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Musically Musing: The

Resurrection Of The Cassette

Original image Yohan Creemer and used under a Creative Commons license.

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First, Audiophiles Realized How Great Vinyl Had Been And Now Everything Old Is Turning New Once Again As Cassette Tapes Are Finding Devoted Followers Thanks To Their Low Cost And Ease Of Duplicating

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By Mitchell Hillman
Special for Modern Times Magazine

Sept. 30, 2013 — There was a time when it was a novelty for a recording studio to become an instrument unto itself.

But then visionaries like Phil Spector and George Martin — and later Brian Wilson — came along. Within the span of a decade, the creation of pocket symphonies within the realm of pop and rock ’n roll was a ‘holy grail.’ What followed were a handful of masterpieces that would nearly be impossible to reproduce live and in-concert.

With every great advent there are consequences and unfortunately, the pursuit of this kind of technical precision eventually led to the horrors of prog rock where mathematicians without passion would spend an entire side of an album noodling on the newest kind of keyboard to impress mainly themselves. Worse, these masturbatory productions were lauded as brilliant.

Luckily, punk came around with an aim at killing these self-serving exhibition atrocities.

One of the aesthetics of punk — or rather a necessity — was that it was decidedly DIY and often superbly lo-fi in it’s delivery method, much more so than vinyl. And, the medium that helped launched the age of punk was the audio cassette. Rick Wakeman must have lost his mind the first time he ever heard a lo-fi punk recording on a cassette, if he ever heard one.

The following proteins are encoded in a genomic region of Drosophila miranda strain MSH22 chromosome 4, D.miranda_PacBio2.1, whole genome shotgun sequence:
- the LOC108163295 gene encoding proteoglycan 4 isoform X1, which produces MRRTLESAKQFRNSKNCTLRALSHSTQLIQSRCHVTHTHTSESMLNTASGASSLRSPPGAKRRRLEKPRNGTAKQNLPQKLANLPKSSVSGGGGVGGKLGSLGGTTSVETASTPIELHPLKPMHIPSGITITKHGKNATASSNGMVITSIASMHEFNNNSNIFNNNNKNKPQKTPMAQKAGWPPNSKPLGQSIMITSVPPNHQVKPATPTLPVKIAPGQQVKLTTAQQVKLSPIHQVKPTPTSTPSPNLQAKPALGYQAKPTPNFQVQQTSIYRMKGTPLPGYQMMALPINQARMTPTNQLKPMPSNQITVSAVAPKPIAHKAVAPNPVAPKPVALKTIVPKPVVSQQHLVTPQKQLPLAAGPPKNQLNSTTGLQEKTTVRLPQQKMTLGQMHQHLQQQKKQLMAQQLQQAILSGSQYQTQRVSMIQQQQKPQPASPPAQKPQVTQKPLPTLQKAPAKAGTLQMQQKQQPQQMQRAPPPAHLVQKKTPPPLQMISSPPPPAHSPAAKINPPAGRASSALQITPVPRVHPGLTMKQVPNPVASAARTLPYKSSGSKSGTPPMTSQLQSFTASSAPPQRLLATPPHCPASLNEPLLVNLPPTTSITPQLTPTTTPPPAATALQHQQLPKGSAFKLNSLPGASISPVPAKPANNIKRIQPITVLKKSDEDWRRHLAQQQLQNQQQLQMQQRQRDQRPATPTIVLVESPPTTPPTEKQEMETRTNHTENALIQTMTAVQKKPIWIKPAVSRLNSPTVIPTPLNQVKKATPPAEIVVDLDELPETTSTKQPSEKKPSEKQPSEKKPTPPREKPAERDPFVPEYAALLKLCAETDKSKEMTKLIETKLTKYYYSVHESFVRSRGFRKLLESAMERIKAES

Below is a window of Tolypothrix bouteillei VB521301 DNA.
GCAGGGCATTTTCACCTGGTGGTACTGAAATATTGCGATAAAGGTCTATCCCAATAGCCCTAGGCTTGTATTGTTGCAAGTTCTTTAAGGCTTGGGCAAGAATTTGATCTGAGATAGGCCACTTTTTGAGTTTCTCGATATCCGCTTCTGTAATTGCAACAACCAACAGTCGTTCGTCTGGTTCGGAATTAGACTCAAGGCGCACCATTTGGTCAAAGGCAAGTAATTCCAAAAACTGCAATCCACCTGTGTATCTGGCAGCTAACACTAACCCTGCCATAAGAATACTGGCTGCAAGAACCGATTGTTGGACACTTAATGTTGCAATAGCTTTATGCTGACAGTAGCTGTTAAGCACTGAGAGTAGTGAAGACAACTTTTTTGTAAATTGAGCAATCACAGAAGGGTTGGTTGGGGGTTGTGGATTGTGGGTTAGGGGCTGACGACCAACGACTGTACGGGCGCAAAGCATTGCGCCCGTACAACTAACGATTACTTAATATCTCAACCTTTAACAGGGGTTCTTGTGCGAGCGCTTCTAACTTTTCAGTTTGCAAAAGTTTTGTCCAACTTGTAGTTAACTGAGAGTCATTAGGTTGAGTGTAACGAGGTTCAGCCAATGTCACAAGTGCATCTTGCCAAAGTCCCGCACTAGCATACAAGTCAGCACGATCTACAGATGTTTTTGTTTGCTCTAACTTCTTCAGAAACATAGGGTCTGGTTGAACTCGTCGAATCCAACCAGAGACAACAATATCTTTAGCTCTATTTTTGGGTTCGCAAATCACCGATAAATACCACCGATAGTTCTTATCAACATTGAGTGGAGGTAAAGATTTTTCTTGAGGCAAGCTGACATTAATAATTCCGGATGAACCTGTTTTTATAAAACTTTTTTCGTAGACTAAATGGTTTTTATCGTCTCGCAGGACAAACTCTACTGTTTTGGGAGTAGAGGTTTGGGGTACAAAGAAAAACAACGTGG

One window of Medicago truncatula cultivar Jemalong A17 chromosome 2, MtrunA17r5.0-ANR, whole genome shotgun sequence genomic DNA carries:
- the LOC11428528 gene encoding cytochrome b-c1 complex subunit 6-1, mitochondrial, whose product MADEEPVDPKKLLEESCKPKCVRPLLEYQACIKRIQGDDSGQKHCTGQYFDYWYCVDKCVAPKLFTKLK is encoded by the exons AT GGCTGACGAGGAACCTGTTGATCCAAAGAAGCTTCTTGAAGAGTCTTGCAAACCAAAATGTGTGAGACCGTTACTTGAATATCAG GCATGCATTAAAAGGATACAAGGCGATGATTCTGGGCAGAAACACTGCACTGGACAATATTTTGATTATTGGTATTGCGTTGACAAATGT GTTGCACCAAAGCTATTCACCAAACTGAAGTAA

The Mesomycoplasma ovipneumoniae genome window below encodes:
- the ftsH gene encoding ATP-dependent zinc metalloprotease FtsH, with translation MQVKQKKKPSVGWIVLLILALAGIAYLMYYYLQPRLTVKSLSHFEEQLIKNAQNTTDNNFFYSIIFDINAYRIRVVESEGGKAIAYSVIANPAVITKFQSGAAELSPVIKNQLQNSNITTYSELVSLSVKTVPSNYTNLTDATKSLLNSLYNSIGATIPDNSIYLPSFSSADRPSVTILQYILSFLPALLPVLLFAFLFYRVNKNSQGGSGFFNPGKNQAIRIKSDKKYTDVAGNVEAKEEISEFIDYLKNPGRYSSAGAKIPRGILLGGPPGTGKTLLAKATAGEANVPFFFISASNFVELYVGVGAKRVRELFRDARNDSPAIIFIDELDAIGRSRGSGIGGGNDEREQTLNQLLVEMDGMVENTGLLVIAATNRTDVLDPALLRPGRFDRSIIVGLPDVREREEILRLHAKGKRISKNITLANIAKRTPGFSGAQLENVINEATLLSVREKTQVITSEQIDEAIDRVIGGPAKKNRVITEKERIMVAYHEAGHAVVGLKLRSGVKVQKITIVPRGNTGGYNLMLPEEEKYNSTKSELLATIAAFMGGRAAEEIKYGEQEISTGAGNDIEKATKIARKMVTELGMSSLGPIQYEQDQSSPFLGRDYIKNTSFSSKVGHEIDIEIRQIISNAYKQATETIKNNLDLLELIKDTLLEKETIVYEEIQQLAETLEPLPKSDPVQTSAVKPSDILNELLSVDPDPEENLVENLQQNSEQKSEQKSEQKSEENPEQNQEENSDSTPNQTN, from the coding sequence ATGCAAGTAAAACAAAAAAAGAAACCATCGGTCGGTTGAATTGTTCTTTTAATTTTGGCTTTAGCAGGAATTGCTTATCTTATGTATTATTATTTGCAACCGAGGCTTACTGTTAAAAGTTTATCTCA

What’s Old Is New Again
If there is one technology that I never thought would return (aside from the mini-disc, the 8-Track, BETA and the RCA Picture Disc) it would have to be the audio cassette. Until a couple years ago, I thought these things were dead. Admittedly, I still have hundreds of them (I’m not sure why), but I’m not entirely confident I have anything that will play them. When the compact disc was released for mass audiences it was at a pivotal time when my musical interests had shifted quickly from classic rock staples to early alternative, punk and indie artists. This made it easy for me to miss the fact that CD quality at the time was total rubbish.

After all, the sound quality was better than cassette (YEAH! No tape hiss!), but if I had ever heard the albums on vinyl that I was buying onto CD, I would have realized the age old truth that yes, nothing beats vinyl. It’s nothing to fight about, it’s science—it’s not up for discussion. It wasn’t until many years later when I was replacing classics in my collection on CD that I realized the flat transfer horror that was digital technology. So it’s easy to see, why I never thought cassettes would come back. Compact discs have greatly improved and vinyl is still king. I believe it all comes down to charming aesthetics, cool kitsch and a bit of nostalgia.

If you cut to the 1980s, even amidst the release of the CD, cassettes were king and so too was the return to lo-fi recordings. After the studio precision of gutless, passionless records for nearly a decade dominating the record business or vapid synth heavy minimalist recordings with equally less heart, it was little wonder that kids in the suburbs decided to pick up cheap 4-track recorders and begin bands and labels once more in their garages.

Labels like SST, TwinTone, Blast First, Dischord, Sammich, Amphetamine Reptile and eventually Sub-Pop, began to sprout up everywhere. Many of these labels would also issue “cassette only” compilations or add exclusive bonus tracks to the cassette release. Music, to me, has always been about the passion, the urgency and the feel to me — in fact, anytime anyone starts to go on about “production values” and say things like “I’d love this album if it was produced better, perhaps if they remixed and remastered it” my eyes start to glaze over.

When I think of my youth and the anthems that ignited my soul, it’s songs like “Nervous Breakdown” by Black Flag or Husker Du’s “Real World” or anything by Minor Threat — in short, some of the shittiest recordings ever laid to wax (or cassette), but brilliant in their visceral delivery.

I’d rather have a lo-fi masterpiece of pure feeling delivered to my ears than a technically precise, beautifully-designed mass package. So too, it seems, would a lot of other people out there, as suddenly, lo-fi recordings and cassette collectives are coming back in style and that’s music to my ears.

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